But being born in 1991, I am one of the first generations who grew up totally online, and I definitely think it was due to some of the records i was listening to at the time and also just how we were raised. I remember going to a computer lab when I was 6. I never really sought after the guitar. It has no place in my work. I am very excited by digital edits so I am glad I am in a position in my life where I can constantly make them to my voice.
CTS: I know there are some people who are used to more traditional musical approaches who may witness a noise performance and either not “get it” or actually have a strong negative reaction to it. What are your thoughts on the contrast of “noise” vs. “music”? Are they one and the same to you? Do you think noise conjures the same emotional and physical appeal as someone listening to a singer-songwriter?
DP: Once I played a show where I was, as always, behind my laptop. One observer suggested I could come out from behind it and sing more. Did Joni Mitchell come out from behind her dulcimer? Or Stevie Wonder his piano? This is the music I make. I fully believe in the idea of music as music, not as art, or shocking noise or some kind of concept piece. Ultimately I want this to be a healing and invigorating experience for people. One blog described me once as a “pure at heart folk singer”. I think it is all a matter of perspective. The work I make is extremely emotional to me. Musicality and emotion are numbers one and two in the equation. Mostly I hope to conjure positive experiences around my work and not be challenging.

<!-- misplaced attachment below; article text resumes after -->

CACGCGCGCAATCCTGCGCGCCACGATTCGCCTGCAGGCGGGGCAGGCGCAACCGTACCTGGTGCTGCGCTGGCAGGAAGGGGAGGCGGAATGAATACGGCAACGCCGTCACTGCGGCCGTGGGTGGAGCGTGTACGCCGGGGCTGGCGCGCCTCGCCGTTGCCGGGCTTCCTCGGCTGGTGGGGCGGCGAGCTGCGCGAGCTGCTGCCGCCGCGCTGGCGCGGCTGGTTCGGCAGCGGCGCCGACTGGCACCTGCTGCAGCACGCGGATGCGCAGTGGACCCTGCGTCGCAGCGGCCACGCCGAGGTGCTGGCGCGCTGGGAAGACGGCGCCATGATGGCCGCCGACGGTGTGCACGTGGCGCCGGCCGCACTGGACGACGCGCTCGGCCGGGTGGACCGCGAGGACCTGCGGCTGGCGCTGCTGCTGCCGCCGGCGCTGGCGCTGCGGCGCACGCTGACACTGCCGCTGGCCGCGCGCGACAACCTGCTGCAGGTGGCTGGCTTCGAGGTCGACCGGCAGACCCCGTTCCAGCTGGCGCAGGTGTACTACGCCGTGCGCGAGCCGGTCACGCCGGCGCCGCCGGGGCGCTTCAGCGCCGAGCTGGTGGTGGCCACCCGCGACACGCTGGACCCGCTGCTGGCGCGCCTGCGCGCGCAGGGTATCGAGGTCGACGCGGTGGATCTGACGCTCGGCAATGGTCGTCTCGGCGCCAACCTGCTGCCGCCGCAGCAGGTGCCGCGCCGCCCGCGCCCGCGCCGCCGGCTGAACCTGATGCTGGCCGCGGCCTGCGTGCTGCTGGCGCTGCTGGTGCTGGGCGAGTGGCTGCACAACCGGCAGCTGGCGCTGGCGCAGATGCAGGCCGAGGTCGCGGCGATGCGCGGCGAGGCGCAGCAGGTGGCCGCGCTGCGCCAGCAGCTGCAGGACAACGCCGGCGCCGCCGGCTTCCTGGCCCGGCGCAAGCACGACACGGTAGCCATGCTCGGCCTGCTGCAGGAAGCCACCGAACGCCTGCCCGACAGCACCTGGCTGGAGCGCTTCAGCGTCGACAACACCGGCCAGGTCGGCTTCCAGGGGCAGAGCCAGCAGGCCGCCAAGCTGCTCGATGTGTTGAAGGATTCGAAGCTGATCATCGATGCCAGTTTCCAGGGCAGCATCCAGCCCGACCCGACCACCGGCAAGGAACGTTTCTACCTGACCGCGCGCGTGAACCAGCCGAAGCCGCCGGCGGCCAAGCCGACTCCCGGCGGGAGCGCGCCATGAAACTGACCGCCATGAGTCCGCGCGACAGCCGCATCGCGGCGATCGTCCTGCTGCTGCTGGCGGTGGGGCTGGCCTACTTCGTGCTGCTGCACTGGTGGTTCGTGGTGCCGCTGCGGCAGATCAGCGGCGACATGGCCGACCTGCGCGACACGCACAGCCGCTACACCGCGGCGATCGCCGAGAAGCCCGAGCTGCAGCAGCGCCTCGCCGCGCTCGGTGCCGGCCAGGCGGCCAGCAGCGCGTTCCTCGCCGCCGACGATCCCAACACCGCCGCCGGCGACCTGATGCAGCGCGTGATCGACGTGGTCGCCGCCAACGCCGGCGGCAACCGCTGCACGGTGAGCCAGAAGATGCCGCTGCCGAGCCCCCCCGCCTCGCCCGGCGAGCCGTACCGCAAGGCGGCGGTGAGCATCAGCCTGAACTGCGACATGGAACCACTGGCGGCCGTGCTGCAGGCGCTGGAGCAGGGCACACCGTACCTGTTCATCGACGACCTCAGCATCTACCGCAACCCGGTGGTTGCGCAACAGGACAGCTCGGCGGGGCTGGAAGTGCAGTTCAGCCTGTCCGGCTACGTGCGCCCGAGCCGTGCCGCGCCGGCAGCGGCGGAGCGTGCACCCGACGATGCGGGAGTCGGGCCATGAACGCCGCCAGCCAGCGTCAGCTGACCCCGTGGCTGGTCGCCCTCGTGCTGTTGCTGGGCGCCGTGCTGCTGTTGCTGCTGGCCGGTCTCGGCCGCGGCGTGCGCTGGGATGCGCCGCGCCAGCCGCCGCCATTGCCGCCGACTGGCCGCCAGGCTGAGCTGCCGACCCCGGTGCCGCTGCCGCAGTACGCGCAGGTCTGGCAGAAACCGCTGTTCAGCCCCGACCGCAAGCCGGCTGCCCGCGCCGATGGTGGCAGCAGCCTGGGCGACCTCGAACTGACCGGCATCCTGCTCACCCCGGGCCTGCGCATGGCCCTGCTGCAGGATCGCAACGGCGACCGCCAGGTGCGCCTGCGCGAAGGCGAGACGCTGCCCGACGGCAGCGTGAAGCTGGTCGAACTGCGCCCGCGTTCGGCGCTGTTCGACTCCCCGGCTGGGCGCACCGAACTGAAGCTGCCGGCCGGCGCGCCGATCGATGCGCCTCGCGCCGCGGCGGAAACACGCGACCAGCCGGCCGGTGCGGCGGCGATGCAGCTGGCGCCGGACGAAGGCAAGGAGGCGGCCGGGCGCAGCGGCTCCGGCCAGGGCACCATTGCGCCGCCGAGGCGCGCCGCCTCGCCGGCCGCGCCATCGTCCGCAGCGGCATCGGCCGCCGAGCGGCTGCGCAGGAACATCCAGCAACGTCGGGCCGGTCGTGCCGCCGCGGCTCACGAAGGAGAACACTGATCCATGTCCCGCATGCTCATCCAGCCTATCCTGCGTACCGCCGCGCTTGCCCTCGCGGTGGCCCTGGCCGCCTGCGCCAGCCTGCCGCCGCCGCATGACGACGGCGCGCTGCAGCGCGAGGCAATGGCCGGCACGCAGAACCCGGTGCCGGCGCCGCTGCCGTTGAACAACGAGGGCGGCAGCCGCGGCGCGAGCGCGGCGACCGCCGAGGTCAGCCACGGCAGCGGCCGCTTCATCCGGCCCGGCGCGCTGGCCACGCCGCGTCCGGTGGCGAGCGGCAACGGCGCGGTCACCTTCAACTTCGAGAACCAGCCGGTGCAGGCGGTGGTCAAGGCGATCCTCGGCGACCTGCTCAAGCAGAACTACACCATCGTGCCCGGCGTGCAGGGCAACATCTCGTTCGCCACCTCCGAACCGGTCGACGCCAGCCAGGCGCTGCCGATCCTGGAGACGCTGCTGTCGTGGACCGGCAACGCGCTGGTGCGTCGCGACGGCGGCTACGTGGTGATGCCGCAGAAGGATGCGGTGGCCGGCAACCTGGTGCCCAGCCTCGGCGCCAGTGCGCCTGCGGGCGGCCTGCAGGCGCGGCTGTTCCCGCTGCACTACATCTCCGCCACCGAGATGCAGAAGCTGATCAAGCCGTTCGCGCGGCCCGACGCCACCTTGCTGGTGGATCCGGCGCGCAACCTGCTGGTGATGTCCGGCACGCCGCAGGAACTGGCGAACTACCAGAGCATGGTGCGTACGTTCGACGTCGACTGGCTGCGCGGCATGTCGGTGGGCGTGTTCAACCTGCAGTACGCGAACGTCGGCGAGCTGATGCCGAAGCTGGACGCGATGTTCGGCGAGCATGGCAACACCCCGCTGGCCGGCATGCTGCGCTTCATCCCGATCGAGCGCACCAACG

CTS: Did you have a specific goal in creating Grunt? Why the title? Where do you see its place in your body of work? Is there a narrative hidden in its sequence or is it purely anti-narrative?
DP: Grunt = either a kind of unfiltered human low guttural utterance or, in Polish, “earth” or “ground”. I feel we as a civilization have gotten so slicked down by web 2.0 and where technology is now, that I tried to technologically subvert that in very rough, direct edits. Also in a lot of voice recordings, not all of which are pretty. I spent a ton of thought and sweat over how the track sequencing should be, but yeah I wouldn’t say anti-narrative …it is definitely more non-narrative, More of a sonic journey so I tried to make the transitions as seamless and complete as I could.
CTS: Where do you find your sounds? What helps you determine what is the kind of sound you like versus something that doesn’t “fit” what you are working on?